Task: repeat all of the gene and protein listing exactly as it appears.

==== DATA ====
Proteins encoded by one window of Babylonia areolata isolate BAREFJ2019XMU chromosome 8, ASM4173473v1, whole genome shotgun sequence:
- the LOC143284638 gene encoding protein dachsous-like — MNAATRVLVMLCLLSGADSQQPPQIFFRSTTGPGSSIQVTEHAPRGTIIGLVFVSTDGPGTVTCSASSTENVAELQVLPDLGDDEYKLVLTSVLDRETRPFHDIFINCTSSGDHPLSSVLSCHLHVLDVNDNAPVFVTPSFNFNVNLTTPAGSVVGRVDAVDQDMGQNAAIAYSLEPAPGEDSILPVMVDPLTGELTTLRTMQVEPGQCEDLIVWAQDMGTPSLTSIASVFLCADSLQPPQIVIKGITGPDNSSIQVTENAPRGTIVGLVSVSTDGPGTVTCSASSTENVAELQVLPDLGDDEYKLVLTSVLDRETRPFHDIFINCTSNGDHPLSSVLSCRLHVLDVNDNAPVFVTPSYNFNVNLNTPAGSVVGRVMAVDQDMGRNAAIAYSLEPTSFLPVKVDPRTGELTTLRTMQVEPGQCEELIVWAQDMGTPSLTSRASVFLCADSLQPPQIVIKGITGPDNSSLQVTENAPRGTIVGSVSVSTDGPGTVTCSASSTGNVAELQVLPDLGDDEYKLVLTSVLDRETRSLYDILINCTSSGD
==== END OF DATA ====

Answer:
Proteins encoded by one window of Babylonia areolata isolate BAREFJ2019XMU chromosome 8, ASM4173473v1, whole genome shotgun sequence:
- the LOC143284638 gene encoding protein dachsous-like — MNAATRVLVMLCLLSGADSQQPPQIFFRSTTGPGSSIQVTEHAPRGTIIGLVFVSTDGPGTVTCSASSTENVAELQVLPDLGDDEYKLVLTSVLDRETRPFHDIFINCTSSGDHPLSSVLSCHLHVLDVNDNAPVFVTPSFNFNVNLTTPAGSVVGRVDAVDQDMGQNAAIAYSLEPAPGEDSILPVMVDPLTGELTTLRTMQVEPGQCEDLIVWAQDMGTPSLTSIASVFLCADSLQPPQIVIKGITGPDNSSIQVTENAPRGTIVGLVSVSTDGPGTVTCSASSTENVAELQVLPDLGDDEYKLVLTSVLDRETRPFHDIFINCTSNGDHPLSSVLSCRLHVLDVNDNAPVFVTPSYNFNVNLNTPAGSVVGRVMAVDQDMGRNAAIAYSLEPTSFLPVKVDPRTGELTTLRTMQVEPGQCEELIVWAQDMGTPSLTSRASVFLCADSLQPPQIVIKGITGPDNSSLQVTENAPRGTIVGSVSVSTDGPGTVTCSASSTGNVAELQVLPDLGDDEYKLVLTSVLDRETRSLYDILINCTSSGD